“Longing is not always a reciprocal thing,” DiCamillo writes in chapter 7 (75). She continues and reveals the truth of this statement. In the exchange between the elephant and Peter, she reveals when Longing is reciprocated, and the actions it spurs. The reciprocation of Longing moves me. The recognition of your suffering in another’s eyes, rarely met (as we rarely look?), is powerful. Is it enough?
This recognition is captured in a poignant moment earlier between Adele and the beggar, Tomas, “Adele looked at the beggar’s face and saw that he was truly, terribly hungry” (109). “We are all hungry” her fellow orphan would say, “So what?” And “Adele could think of nothing to say in reply” (110) so she returns to her own hopes and dreams of the elephant, forgetting that a page earlier the beggar had been interchanged with the elephant. The other girl was taunting in the moment she would answer the door’s knock with “Look who is here. It is an elephant come to take you home” (109). And the beggar would sing, “Look, Adele, an elephant […] you must know that the truth is always changing.” And it does, as impossible as it might seem.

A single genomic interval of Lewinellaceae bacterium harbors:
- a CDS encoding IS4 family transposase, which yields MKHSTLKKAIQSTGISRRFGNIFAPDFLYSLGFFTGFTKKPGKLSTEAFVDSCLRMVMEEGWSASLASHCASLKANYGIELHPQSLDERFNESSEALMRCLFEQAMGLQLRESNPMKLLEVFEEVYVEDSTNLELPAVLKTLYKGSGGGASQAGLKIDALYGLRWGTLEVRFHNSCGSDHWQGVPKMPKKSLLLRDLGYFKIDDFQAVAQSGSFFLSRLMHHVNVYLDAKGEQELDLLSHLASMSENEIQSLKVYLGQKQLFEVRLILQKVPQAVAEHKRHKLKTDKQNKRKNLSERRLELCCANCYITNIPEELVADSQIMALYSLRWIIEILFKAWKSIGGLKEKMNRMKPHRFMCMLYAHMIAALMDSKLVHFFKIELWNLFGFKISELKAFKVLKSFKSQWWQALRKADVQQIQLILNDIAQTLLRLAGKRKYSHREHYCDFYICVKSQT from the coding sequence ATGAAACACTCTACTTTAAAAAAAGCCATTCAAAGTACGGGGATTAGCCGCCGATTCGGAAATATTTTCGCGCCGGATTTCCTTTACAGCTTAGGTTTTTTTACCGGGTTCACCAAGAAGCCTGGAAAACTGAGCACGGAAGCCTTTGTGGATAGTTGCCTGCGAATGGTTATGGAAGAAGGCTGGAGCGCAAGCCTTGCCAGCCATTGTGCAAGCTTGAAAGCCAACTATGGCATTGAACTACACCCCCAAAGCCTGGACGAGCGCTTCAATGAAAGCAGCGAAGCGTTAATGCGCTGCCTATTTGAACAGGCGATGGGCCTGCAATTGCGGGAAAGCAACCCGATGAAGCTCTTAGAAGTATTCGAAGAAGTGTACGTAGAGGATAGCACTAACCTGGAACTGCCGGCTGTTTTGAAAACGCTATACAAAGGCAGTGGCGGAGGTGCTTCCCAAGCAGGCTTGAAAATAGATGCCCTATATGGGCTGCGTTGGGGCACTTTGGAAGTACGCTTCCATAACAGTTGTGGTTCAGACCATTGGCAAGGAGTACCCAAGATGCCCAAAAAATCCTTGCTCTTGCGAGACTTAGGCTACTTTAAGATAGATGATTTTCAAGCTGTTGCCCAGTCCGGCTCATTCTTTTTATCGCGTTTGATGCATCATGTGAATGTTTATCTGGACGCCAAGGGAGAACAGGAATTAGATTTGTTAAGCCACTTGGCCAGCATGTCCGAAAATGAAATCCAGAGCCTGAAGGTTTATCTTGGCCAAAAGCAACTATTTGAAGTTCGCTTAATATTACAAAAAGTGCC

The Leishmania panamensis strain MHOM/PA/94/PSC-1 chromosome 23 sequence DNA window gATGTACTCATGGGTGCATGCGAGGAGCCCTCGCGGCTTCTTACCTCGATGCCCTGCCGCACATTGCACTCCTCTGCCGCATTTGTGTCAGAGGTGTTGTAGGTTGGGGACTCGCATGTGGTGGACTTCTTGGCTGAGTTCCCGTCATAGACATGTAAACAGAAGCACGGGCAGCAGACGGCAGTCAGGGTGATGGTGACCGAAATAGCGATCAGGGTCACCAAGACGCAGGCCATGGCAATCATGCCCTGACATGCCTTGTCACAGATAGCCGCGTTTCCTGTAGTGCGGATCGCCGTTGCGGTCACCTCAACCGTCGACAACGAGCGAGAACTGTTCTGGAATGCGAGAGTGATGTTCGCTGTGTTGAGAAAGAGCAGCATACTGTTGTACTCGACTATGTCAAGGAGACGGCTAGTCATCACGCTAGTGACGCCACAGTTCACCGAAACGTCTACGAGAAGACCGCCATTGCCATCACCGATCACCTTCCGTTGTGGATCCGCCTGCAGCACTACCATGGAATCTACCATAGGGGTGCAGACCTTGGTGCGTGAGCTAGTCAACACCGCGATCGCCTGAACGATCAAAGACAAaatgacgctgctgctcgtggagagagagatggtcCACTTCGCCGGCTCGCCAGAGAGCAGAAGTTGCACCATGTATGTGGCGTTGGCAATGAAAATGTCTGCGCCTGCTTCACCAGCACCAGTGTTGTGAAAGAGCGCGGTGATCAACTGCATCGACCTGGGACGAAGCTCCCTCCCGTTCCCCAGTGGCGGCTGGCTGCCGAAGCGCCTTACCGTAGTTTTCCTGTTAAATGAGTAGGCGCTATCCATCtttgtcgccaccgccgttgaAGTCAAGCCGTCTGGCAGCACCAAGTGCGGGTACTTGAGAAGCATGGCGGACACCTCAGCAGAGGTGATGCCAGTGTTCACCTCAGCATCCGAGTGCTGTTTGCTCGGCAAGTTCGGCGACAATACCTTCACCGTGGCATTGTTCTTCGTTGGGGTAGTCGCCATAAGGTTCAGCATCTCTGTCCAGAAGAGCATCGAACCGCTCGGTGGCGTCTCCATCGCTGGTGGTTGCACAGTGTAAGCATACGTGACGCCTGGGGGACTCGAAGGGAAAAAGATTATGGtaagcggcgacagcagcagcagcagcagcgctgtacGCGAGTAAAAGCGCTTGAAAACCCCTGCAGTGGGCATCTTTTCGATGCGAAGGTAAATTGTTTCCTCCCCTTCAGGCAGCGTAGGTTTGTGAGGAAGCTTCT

The boy’s pursuit of the elephant’s hopes over his own is extraordinary. He does not retreat to the consideration of how the elephant was to lead him to his sister, how the elephant would bring him home. Peter becomes the object of hope, and he relies on his community, the interwoven characters populating the book, to bring his goal to fruition. In the end, his hope was intertwined with that of the elephant’s. One’s deliverance depended upon the other’s; both steeped in circumstances beyond their control, but their impossible hopes thrillingly achieved. Both, in the end, would find their home.